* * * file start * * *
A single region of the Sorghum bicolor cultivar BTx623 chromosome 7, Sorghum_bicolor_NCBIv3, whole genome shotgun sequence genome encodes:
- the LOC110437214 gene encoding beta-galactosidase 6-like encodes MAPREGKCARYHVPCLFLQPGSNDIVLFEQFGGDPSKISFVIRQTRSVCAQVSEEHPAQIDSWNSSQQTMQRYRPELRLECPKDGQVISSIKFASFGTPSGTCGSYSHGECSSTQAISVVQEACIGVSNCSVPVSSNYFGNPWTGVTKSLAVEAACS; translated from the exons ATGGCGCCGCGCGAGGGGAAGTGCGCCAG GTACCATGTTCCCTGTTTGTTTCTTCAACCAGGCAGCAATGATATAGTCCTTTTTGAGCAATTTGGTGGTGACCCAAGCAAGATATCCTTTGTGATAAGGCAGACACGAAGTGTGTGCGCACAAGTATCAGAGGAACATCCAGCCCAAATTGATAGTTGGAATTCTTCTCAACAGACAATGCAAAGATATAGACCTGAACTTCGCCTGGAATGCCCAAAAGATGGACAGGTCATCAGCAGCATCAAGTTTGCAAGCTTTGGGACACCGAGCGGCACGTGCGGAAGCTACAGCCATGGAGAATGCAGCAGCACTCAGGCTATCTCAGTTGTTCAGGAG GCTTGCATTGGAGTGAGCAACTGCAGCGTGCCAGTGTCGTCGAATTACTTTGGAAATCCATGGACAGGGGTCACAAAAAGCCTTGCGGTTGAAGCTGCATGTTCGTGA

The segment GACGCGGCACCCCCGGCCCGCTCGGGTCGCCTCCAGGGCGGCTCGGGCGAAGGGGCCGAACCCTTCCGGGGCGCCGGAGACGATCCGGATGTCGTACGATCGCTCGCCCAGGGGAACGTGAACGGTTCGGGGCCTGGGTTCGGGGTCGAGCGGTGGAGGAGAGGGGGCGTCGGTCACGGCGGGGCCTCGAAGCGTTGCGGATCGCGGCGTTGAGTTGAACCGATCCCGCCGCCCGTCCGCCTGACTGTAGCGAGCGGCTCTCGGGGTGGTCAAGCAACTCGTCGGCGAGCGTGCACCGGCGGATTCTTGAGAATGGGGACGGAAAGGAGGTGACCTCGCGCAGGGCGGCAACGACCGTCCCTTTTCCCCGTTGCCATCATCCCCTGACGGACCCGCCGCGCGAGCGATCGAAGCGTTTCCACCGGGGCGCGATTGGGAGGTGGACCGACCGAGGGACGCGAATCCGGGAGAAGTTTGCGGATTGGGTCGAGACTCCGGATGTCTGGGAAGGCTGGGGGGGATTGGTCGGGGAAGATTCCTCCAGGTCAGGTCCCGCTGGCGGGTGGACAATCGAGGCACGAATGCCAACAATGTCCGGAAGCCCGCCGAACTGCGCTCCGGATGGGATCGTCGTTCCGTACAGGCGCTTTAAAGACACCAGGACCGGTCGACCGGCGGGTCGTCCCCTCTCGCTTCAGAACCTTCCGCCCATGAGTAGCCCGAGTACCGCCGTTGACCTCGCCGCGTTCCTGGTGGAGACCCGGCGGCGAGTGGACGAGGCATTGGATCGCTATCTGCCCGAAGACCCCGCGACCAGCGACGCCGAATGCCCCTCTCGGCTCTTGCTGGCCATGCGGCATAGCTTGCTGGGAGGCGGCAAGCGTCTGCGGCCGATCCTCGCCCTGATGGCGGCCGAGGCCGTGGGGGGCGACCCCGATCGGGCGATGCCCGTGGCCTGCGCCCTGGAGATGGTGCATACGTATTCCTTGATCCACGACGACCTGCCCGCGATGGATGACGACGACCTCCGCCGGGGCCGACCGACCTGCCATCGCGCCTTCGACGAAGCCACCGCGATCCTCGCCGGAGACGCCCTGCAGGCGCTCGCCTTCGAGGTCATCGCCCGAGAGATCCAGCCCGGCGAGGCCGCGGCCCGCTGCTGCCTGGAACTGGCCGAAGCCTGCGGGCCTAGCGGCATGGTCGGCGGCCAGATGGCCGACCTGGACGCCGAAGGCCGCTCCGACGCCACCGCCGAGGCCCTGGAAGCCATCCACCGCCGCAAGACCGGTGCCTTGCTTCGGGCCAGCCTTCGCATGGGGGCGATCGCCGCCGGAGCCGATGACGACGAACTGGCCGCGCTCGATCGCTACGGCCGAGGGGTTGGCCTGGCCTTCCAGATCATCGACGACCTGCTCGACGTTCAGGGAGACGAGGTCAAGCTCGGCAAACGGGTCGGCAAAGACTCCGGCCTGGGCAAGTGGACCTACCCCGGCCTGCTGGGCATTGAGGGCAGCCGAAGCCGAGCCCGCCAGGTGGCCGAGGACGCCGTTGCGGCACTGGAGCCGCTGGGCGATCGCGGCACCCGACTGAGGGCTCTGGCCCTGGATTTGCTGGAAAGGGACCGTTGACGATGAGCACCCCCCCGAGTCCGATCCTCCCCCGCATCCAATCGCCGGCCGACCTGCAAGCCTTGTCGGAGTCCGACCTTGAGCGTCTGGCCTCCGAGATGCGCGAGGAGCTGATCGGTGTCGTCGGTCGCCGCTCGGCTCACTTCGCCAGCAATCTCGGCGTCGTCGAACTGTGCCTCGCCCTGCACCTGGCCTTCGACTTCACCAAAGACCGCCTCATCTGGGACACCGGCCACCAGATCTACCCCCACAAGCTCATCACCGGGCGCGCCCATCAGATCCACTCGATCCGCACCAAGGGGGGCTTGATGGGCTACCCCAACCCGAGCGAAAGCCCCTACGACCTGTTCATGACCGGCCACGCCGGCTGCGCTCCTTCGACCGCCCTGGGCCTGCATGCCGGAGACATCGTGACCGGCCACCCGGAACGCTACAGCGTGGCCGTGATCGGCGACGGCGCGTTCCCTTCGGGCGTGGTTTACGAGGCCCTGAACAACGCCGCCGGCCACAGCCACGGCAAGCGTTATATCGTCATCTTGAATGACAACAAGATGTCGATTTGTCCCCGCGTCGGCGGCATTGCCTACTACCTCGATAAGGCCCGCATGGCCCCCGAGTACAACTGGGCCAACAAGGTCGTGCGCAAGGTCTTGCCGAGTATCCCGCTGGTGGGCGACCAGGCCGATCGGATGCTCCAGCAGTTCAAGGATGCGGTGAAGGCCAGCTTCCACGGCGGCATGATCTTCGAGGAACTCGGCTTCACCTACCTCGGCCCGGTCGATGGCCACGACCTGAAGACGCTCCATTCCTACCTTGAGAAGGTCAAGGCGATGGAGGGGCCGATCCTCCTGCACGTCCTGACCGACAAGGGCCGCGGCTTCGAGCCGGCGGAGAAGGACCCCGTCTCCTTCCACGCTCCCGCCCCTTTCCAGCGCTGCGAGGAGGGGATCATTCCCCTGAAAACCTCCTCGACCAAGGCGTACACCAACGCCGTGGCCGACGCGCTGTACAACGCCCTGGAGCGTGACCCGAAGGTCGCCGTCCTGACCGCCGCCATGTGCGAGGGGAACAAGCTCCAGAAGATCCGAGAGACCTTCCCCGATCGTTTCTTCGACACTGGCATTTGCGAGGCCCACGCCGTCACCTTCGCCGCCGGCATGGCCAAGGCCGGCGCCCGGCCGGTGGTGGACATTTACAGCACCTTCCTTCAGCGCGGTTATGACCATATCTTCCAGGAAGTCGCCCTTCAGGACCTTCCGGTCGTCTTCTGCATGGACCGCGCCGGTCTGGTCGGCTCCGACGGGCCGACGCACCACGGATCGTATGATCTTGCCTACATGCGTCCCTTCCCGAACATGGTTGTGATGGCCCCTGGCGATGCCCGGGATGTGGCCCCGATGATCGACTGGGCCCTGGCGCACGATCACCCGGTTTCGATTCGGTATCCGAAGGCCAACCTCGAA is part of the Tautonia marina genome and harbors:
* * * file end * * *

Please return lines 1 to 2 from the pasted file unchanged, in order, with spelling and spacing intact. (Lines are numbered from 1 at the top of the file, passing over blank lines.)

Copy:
A single region of the Sorghum bicolor cultivar BTx623 chromosome 7, Sorghum_bicolor_NCBIv3, whole genome shotgun sequence genome encodes:
- the LOC110437214 gene encoding beta-galactosidase 6-like encodes MAPREGKCARYHVPCLFLQPGSNDIVLFEQFGGDPSKISFVIRQTRSVCAQVSEEHPAQIDSWNSSQQTMQRYRPELRLECPKDGQVISSIKFASFGTPSGTCGSYSHGECSSTQAISVVQEACIGVSNCSVPVSSNYFGNPWTGVTKSLAVEAACS; translated from the exons ATGGCGCCGCGCGAGGGGAAGTGCGCCAG GTACCATGTTCCCTGTTTGTTTCTTCAACCAGGCAGCAATGATATAGTCCTTTTTGAGCAATTTGGTGGTGACCCAAGCAAGATATCCTTTGTGATAAGGCAGACACGAAGTGTGTGCGCACAAGTATCAGAGGAACATCCAGCCCAAATTGATAGTTGGAATTCTTCTCAACAGACAATGCAAAGATATAGACCTGAACTTCGCCTGGAATGCCCAAAAGATGGACAGGTCATCAGCAGCATCAAGTTTGCAAGCTTTGGGACACCGAGCGGCACGTGCGGAAGCTACAGCCATGGAGAATGCAGCAGCACTCAGGCTATCTCAGTTGTTCAGGAG GCTTGCATTGGAGTGAGCAACTGCAGCGTGCCAGTGTCGTCGAATTACTTTGGAAATCCATGGACAGGGGTCACAAAAAGCCTTGCGGTTGAAGCTGCATGTTCGTGA